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Will mortgage lender finance furnishings when buyers want the house and all the stuff inside?

You want to buy the house, but only if it comes with the boat out back. The owner may agree to the deal, but your mortgage lender probably won’t include it in the mortgage.

If the house is purchased with cash, the extra items can be wrapped directly into the purchase price. But if the house is financed by a mortgage lender, the extras are broken out of the mortgage. In most cases, mortgage lenders prefer a buyer make a separate purchase deal for the personal property with the seller.

When personal property is wrapped into the sales contract, from our experience as home loan agents in San Ramon, typically, the mortgage lender will subtract that value from the purchase price in calculating loan-to-value (LTV) ratio, which reflects the amount of the loan as a percentage of the home’s value. In other words, if the home’s purchase price is $1 million and includes $25,000 in furnishings, the sale price for the purposes of the down payment and mortgage will be $975,000.

Our loan agent’s rule of thumb is that personal property can be included in the loan if it is either physically attached or commonly passed along with a house. Mortgage lenders assume a refrigerator, draperies and light fixtures are part of the deal, for example, but a pool table, even one in a designated game room, is not.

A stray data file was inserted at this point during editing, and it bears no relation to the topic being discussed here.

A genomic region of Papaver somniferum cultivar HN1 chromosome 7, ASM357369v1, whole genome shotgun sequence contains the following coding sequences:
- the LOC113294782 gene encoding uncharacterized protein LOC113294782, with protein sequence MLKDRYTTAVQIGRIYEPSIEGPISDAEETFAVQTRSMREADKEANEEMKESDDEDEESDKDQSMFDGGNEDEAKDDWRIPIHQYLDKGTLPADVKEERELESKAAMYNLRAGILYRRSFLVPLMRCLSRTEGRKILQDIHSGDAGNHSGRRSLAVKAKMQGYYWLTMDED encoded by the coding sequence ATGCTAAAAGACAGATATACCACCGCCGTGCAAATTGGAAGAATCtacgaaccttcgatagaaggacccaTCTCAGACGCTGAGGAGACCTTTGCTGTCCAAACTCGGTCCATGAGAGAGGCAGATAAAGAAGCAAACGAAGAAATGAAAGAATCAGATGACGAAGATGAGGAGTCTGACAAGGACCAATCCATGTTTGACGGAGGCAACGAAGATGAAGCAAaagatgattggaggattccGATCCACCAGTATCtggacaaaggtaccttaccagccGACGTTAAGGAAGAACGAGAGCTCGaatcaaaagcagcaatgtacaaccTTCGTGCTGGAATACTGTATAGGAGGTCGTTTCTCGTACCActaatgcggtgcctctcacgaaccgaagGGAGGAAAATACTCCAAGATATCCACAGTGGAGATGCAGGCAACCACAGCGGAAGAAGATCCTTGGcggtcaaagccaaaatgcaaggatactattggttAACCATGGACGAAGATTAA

However, a mortgage lender typically won’t object if the personal property’s inclusion is not above the home’s appraised value. In other words, yes, the seller can just leave that old sofa.

Lenders do not specify a particular dollar amount to trigger a special circumstance, but if the property is valued at $1,000 or more, it likely won’t be allowed.

One reason lenders disallow personal items is that they can be difficult to appraise. Also if the buyer defaults on the loan, he could take away the furnishings or drive away in the car, leaving the lender with no way to recoup that part of the loan.

From our loan agents experience working with real-estate agents, they also prefer to stay out of personal-property price negotiations because they don’t get a commission on an extra transaction, which often leads to a conflict between the buyer and seller over the property value.

A special circumstance may occur when a speculative builder is providing a fully furnished new home. If that’s common and customary in a market, a mortgage lender may allow the furniture to be included in the loan.

Here are a few more considerations for mortgage borrowers who are also purchasing personal property:

  • Car trouble. With cars, boats, and other vehicles, if borrowers apply for a separate loan at the same time as a mortgage, that action will raise their debt-to-income (DTI) ratio, which can affect their ability to qualify for the mortgage, Mr. Shulman says. Federal rules require most jumbo borrowers to have a 43% or lower DTI.
  • Tax issues. Unlike a home purchase, personal-property sales are usually subject to sales tax. On the other hand, if the value were wrapped into the home purchase price, it could be subject to local real-estate transfer taxes as well, adding to the expense.
  • A room with a view. Today lenders are more likely to approve one item of personal property as part of the real-estate deal: the flat-screen TV—but only if it is attached to the wall. However, borrowers should check with their lender before assuming speakers or specialty seating in a home theater will be allowed.

Contact our home loan agents in San Ramon for home mortgage loan and mortgage refinancing.